For second generation immigrants, questions of identity constantly arise, whether they’re overtly brought up or consciously contemplated. Inhabiting a new ground culturally, the integration of two or more cultures is a complex realm to get your head around, but one that many of us inhabit. An exploration of the immigration experience from the eyes of a father and son both originating from Egypt, but with the son having lived most of his life in the U.K., Mamet Leigh’s Give Me the Sun perfectly instils varied outlooks of this experience from two different generations.
Having left Egypt over a decade ago as a repercussion of the nation’s political uncertainty, Baba (Aso Sherabayani) and Bashir (Joseph Samimi) now pave a new path abroad. Brought up in Egypt up until the age of 4, Bashir dreams of home, his formative years firmly rooted to his home country, his father however desperate to leave the past behind him – once a doctor in his past life, he’s now currently a retail assistant in Tesco, a drastic change in circumstance but one Bashir stoically embraces.
Leigh’s necessary work quietly encapsulates the generational clash between father and son, Baba accepting of current circumstances and conditions and determined not to upset the status quo, Bashir defiant and forever questioning, he’s fearless in his convictions and willing to search for truths. Majid Mehdizadeh directs a silent, sustained, potent hour, tapping into the sensitive theme of grief which is pertinent throughout, and masculinity, both father and son proud of who they are, protective of those around them and strong in their own ways. We watch as a father and son figure out how to talk to one another about the past and what now is. The process of assimilation is a tough one and one that differs dependent on your own prior experiences. Give Me the Sun is honest, our families are what makes us who we are, and when we share experiences such as these, we’re reminded that we’re not alone. A meaningful evening.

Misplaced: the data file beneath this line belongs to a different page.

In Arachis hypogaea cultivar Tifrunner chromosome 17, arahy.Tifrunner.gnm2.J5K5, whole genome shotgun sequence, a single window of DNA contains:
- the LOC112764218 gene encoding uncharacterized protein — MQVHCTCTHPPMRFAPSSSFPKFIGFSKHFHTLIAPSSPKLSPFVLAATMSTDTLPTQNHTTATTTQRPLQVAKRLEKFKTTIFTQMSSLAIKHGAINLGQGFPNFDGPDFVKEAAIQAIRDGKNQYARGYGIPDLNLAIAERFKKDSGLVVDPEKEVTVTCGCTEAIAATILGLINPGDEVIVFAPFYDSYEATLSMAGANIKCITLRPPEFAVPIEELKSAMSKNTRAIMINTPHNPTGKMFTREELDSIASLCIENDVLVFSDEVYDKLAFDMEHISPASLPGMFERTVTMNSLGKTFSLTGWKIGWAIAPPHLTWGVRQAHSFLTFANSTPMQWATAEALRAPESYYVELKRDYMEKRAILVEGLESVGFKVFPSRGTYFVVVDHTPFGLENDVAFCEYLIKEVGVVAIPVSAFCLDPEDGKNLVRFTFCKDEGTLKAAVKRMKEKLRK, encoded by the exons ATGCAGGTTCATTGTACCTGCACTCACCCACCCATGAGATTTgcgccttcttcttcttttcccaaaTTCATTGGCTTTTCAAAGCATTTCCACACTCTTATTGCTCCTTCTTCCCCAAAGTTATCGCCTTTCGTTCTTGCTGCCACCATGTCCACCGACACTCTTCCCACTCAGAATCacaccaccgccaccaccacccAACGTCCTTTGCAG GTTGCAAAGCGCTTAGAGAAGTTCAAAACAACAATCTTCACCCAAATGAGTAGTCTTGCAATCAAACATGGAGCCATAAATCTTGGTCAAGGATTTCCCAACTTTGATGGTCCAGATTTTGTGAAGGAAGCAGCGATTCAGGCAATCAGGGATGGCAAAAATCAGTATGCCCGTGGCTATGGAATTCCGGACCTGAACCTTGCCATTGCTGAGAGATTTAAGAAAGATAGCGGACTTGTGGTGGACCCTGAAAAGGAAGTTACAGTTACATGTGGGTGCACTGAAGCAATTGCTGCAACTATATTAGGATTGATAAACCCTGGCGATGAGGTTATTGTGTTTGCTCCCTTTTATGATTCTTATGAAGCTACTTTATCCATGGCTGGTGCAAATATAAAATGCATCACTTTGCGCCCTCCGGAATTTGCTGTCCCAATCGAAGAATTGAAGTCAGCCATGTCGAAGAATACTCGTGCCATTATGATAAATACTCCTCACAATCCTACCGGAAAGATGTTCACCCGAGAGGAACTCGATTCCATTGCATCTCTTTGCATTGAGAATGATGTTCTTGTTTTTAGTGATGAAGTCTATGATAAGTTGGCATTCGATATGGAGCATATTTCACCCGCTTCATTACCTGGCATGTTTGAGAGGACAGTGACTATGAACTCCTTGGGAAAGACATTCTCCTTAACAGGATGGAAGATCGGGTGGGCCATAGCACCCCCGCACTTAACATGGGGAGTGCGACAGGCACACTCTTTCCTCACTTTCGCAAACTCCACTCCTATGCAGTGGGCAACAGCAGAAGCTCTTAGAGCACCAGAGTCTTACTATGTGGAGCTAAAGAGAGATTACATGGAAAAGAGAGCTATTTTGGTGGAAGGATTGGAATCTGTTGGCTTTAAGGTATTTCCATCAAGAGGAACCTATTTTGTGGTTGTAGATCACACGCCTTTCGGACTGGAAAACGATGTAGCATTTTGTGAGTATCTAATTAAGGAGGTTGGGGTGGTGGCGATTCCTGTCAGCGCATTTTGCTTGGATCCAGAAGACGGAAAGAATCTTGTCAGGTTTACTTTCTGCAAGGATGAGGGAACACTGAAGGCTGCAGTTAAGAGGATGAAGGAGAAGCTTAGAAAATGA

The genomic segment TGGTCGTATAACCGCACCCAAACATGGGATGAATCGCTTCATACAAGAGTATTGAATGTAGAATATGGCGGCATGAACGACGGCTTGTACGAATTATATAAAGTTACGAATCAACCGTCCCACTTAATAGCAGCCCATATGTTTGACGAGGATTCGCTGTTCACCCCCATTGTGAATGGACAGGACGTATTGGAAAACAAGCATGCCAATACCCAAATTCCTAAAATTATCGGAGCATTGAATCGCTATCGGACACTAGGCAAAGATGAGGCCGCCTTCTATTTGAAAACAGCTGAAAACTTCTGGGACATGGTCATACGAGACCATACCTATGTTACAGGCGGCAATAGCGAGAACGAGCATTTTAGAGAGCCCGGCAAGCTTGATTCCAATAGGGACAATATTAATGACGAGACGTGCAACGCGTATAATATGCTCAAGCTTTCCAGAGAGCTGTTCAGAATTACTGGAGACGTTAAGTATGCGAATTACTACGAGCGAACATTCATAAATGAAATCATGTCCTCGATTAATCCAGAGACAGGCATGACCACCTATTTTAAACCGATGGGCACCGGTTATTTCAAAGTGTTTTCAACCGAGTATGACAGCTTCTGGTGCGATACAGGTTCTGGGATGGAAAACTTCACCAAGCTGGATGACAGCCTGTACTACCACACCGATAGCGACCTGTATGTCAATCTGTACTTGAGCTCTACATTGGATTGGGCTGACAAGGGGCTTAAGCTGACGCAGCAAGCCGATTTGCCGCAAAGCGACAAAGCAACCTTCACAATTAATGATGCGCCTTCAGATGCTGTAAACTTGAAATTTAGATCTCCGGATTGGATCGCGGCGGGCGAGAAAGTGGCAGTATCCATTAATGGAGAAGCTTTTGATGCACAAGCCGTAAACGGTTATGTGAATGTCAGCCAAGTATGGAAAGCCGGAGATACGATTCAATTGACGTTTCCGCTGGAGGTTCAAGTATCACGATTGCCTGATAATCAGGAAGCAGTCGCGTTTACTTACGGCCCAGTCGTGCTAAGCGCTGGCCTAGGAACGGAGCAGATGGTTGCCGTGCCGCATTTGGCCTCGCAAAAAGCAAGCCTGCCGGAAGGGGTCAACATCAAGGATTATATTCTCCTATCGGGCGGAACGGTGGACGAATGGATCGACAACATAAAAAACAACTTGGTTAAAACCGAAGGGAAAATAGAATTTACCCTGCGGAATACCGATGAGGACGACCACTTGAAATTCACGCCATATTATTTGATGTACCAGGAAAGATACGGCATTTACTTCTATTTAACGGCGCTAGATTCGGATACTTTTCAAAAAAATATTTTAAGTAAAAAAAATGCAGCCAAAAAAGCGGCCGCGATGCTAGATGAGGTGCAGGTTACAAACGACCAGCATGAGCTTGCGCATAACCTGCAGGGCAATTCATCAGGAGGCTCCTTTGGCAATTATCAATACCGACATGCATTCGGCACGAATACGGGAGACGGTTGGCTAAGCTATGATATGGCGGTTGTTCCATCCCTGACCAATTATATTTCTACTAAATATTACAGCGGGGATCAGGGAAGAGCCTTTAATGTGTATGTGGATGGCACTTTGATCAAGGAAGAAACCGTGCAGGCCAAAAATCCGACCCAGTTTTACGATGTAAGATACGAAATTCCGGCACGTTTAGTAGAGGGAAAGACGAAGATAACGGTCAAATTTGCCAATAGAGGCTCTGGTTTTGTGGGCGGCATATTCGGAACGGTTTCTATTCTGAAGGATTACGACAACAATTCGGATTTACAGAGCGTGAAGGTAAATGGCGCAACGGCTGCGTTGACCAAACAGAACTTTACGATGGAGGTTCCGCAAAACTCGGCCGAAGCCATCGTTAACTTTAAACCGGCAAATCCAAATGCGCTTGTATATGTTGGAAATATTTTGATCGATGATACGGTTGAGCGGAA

Review written by Lucy Basaba.
Give Me the Sun is currently showing until Saturday 30th July 2022 at the Blue Elephant Theatre. To find out more about the production, visit here…